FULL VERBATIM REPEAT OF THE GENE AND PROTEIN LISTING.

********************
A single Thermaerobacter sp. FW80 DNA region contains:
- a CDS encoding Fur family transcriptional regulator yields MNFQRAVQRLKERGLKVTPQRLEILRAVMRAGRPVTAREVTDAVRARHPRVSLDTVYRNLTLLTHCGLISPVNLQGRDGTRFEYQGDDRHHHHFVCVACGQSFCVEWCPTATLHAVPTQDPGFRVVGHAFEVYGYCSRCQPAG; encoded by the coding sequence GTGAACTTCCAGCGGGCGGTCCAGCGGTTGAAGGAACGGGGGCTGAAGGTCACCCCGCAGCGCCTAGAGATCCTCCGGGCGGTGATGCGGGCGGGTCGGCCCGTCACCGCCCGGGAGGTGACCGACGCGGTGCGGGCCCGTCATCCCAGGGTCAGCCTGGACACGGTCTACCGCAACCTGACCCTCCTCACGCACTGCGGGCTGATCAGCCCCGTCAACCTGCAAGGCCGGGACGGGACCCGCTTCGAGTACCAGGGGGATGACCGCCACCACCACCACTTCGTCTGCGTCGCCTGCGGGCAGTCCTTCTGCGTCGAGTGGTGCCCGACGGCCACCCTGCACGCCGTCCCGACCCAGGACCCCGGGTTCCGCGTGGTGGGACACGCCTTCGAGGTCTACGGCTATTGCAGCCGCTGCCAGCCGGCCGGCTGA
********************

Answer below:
A single Thermaerobacter sp. FW80 DNA region contains:
- a CDS encoding Fur family transcriptional regulator yields MNFQRAVQRLKERGLKVTPQRLEILRAVMRAGRPVTAREVTDAVRARHPRVSLDTVYRNLTLLTHCGLISPVNLQGRDGTRFEYQGDDRHHHHFVCVACGQSFCVEWCPTATLHAVPTQDPGFRVVGHAFEVYGYCSRCQPAG; encoded by the coding sequence GTGAACTTCCAGCGGGCGGTCCAGCGGTTGAAGGAACGGGGGCTGAAGGTCACCCCGCAGCGCCTAGAGATCCTCCGGGCGGTGATGCGGGCGGGTCGGCCCGTCACCGCCCGGGAGGTGACCGACGCGGTGCGGGCCCGTCATCCCAGGGTCAGCCTGGACACGGTCTACCGCAACCTGACCCTCCTCACGCACTGCGGGCTGATCAGCCCCGTCAACCTGCAAGGCCGGGACGGGACCCGCTTCGAGTACCAGGGGGATGACCGCCACCACCACCACTTCGTCTGCGTCGCCTGCGGGCAGTCCTTCTGCGTCGAGTGGTGCCCGACGGCCACCCTGCACGCCGTCCCGACCCAGGACCCCGGGTTCCGCGTGGTGGGACACGCCTTCGAGGTCTACGGCTATTGCAGCCGCTGCCAGCCGGCCGGCTGA